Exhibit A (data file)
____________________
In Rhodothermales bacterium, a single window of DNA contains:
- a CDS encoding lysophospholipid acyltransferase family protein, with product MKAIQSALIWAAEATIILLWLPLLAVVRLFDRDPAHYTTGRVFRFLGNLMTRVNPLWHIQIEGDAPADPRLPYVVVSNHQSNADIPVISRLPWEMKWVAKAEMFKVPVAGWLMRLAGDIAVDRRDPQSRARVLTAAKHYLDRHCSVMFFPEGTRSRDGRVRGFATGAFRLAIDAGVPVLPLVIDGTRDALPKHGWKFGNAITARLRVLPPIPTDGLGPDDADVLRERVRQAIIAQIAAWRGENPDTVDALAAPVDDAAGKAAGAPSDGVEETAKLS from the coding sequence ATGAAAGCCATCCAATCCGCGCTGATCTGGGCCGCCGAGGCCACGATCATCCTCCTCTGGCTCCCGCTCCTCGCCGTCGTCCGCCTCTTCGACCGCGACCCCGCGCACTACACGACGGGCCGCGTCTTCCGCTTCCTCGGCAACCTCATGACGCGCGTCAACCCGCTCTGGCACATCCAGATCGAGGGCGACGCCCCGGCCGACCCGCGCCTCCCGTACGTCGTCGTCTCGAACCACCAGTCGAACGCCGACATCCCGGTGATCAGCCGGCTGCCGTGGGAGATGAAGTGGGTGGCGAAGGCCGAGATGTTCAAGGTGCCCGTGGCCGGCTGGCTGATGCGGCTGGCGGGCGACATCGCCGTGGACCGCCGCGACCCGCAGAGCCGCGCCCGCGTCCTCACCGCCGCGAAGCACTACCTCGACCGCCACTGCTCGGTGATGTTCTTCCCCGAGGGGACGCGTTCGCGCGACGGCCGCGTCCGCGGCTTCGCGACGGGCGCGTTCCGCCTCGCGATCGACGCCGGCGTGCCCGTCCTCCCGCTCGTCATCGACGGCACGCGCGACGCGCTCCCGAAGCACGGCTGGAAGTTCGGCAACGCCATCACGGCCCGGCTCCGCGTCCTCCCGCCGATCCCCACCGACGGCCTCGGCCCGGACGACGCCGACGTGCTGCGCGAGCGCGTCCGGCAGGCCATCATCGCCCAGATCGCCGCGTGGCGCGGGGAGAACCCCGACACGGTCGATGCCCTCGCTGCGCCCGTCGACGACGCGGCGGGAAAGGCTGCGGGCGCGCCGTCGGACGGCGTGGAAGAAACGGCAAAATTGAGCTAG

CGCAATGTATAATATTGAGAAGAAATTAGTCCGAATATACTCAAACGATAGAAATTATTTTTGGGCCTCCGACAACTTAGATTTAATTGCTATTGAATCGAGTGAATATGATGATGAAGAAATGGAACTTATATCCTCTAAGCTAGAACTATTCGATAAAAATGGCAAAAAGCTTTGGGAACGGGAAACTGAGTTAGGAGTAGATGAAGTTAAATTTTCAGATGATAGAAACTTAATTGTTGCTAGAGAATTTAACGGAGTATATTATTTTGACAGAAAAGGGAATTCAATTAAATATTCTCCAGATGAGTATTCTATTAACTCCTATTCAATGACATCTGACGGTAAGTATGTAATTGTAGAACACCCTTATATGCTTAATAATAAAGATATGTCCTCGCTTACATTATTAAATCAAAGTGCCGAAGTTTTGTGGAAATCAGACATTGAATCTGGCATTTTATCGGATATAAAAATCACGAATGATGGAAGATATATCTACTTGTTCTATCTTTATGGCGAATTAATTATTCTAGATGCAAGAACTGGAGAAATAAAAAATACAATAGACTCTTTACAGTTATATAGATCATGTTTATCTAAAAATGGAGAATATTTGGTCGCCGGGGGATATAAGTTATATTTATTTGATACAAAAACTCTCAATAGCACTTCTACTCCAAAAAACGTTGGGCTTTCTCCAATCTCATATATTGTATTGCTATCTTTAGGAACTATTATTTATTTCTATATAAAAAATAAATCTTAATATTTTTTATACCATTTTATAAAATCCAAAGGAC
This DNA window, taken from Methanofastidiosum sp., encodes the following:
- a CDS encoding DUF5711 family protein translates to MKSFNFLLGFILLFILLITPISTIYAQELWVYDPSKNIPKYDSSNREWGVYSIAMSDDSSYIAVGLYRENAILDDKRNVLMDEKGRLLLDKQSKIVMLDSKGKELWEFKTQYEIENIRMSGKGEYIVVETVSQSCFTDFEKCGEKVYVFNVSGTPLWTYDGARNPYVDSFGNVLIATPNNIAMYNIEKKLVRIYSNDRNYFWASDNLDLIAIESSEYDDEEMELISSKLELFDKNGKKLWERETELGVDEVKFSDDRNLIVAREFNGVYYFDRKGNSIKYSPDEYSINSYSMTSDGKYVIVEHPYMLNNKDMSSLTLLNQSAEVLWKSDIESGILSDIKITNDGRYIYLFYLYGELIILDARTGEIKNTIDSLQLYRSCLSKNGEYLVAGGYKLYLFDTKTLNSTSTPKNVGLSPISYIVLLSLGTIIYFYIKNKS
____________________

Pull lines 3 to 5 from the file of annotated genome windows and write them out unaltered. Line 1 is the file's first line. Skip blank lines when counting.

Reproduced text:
CGCAATGTATAATATTGAGAAGAAATTAGTCCGAATATACTCAAACGATAGAAATTATTTTTGGGCCTCCGACAACTTAGATTTAATTGCTATTGAATCGAGTGAATATGATGATGAAGAAATGGAACTTATATCCTCTAAGCTAGAACTATTCGATAAAAATGGCAAAAAGCTTTGGGAACGGGAAACTGAGTTAGGAGTAGATGAAGTTAAATTTTCAGATGATAGAAACTTAATTGTTGCTAGAGAATTTAACGGAGTATATTATTTTGACAGAAAAGGGAATTCAATTAAATATTCTCCAGATGAGTATTCTATTAACTCCTATTCAATGACATCTGACGGTAAGTATGTAATTGTAGAACACCCTTATATGCTTAATAATAAAGATATGTCCTCGCTTACATTATTAAATCAAAGTGCCGAAGTTTTGTGGAAATCAGACATTGAATCTGGCATTTTATCGGATATAAAAATCACGAATGATGGAAGATATATCTACTTGTTCTATCTTTATGGCGAATTAATTATTCTAGATGCAAGAACTGGAGAAATAAAAAATACAATAGACTCTTTACAGTTATATAGATCATGTTTATCTAAAAATGGAGAATATTTGGTCGCCGGGGGATATAAGTTATATTTATTTGATACAAAAACTCTCAATAGCACTTCTACTCCAAAAAACGTTGGGCTTTCTCCAATCTCATATATTGTATTGCTATCTTTAGGAACTATTATTTATTTCTATATAAAAAATAAATCTTAATATTTTTTATACCATTTTATAAAATCCAAAGGAC
This DNA window, taken from Methanofastidiosum sp., encodes the following:
- a CDS encoding DUF5711 family protein translates to MKSFNFLLGFILLFILLITPISTIYAQELWVYDPSKNIPKYDSSNREWGVYSIAMSDDSSYIAVGLYRENAILDDKRNVLMDEKGRLLLDKQSKIVMLDSKGKELWEFKTQYEIENIRMSGKGEYIVVETVSQSCFTDFEKCGEKVYVFNVSGTPLWTYDGARNPYVDSFGNVLIATPNNIAMYNIEKKLVRIYSNDRNYFWASDNLDLIAIESSEYDDEEMELISSKLELFDKNGKKLWERETELGVDEVKFSDDRNLIVAREFNGVYYFDRKGNSIKYSPDEYSINSYSMTSDGKYVIVEHPYMLNNKDMSSLTLLNQSAEVLWKSDIESGILSDIKITNDGRYIYLFYLYGELIILDARTGEIKNTIDSLQLYRSCLSKNGEYLVAGGYKLYLFDTKTLNSTSTPKNVGLSPISYIVLLSLGTIIYFYIKNKS